Projecting Dayan Viciedo

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Projecting Dayan Viciedo

Dayan Viciedo will take over right field with a ton of hype -- hype that he's earned with back-to-back solid seasons between Triple-A and the majors. But the 23-year-old probably won't be a savior of the White Sox offense. Or, at least, he shouldn't be expected to be that savior.

Viciedo showed improved plate discipline last season in Charlotte, raising his walk rate from 3 percent to nearly 9 percent while lowing his strikeout rate by 5 percent. In 113 MLB plate appearances, his walk rate fell a bit while his strikeout rate jumped back into the 20 percent range -- which is pretty normal. That his walk rate remained fairly steady (right around the MLB average of 8.1 percent), though, is an encouraging sign, even in a small sample size.

There are two projections out there for Viciedo right now, with those being from Bill James and Dan Szymborski (ZiPS). Here's how they project Viciedo:

ProjectionBAOBPSLGwOBAOPSHRRBIBill James
.275.324.455.340 (wOBA)
2167ZiPS.274.328.431100 (OPS)
2175
A few things of note:

ZiPS projects Viciedo's offense to be wholly average (a 100 OPS is average).

James is a little more optimistic, as Viciedo's .340 wOBA would sit above 2011's average of .316.

The plate discipline projections -- James has Viciedo with a 9634 KBB, while ZiPS sees Viciedo with a 11440 KBB.

21 home runs is a fair baseline. That was the exact number Viciedo hit between Charlotte (20) and the majors (1) last season, so even with some improvement, that he'll be facing major league pitching every day means he probably shouldn't be expected to hit more than that.

These projections should be viewed as baselines, not "this will definitely happen next season." Players deviate from these projections all the time, but they're useful for determining a rough idea at what level a player should be expected to perform.

Defense. Neither James nor ZiPS takes into account defense -- but that's worth its own separate post regarding Viciedo, because his defense will make or break his value in 2012.

SportsTalk Live Podcast: Winter meetings trades for Cubs and White Sox

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USA TODAY

SportsTalk Live Podcast: Winter meetings trades for Cubs and White Sox

Hub Arkush (Pro Football Weekly/670 The Score) and David Schuster (670 The Score) joined David Kaplan on the SportsTalk Live panel for Thursday's show.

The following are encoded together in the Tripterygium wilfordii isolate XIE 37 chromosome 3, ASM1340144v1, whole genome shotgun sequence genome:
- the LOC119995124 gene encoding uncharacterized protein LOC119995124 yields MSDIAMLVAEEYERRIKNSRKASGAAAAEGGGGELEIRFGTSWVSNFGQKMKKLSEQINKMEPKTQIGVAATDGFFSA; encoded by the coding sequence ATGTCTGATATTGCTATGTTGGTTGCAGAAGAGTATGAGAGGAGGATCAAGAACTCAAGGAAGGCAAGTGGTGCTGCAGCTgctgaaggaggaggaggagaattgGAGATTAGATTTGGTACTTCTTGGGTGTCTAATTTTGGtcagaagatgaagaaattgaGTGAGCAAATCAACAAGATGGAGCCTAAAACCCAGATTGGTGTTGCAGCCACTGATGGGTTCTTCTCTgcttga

Baseball’s winter meetings are over. Could Rick Hahn have done more this week? Plus which closer will have a better season- current Cubs closer Wade Davis or former Cubs closer Aroldis Chapman?

How much upheaval will there be on the Bears’ coaching staff this offseason? Plus are the Bulls in slump or are we finally seeing the real team show up?

Listen to this episode of the SportsTalk Live podcast here:

Rick Hahn: White Sox 'still thoroughly, deeply engaged' in trade talks as meetings close

Rick Hahn: White Sox 'still thoroughly, deeply engaged' in trade talks as meetings close

NATIONAL HARBOR, Md. -- The White Sox have a pair of relievers to dangle and have become increasingly busier with two of three free-agent closers off the board.

Prior to leaving the Winter Meetings on Thursday, White Sox general manager Rick Hahn was asked if a pool of relievers including closer David Robertson and setup man Nate Jones had drawn much interest.

Having already traded Chris Sale and Adam Eaton, it’s believed the White Sox are willing to part with most anyone if the price is right. It sounds as if that possibility has improved after the Yankees’ late night signing of Aroldis Chapman on Wednesday, two days after the San Francisco Giants signed Mark Melancon. With only Kenley Jansen still left in free agency and due a big salary, Robertson, who has two years and $25 million left on his deal, could solve several teams’ relief needs. Jones is also a draw with potentially five years left on his current team-friendly deal, which includes two club options and one mutual option for 2021.

[SHOP: Gear up, White Sox fans!]

“We’ve had a lot of interesting conversations on a number of different fronts involving are players,” Hahn said. “And yes, we still have reliever pieces and starting pieces that are appealing to various teams throughout the league. I don’t think anything is going to happen between now and the time I go pick up my bags and head to the airport. But still thoroughly engaged, deeply engaged on a number of different fronts.”

Despite adding five pitchers and two position players through their first two moves, the White Sox still have a long list of desires. That list potentially includes a long-term starting catcher and another big bat among others.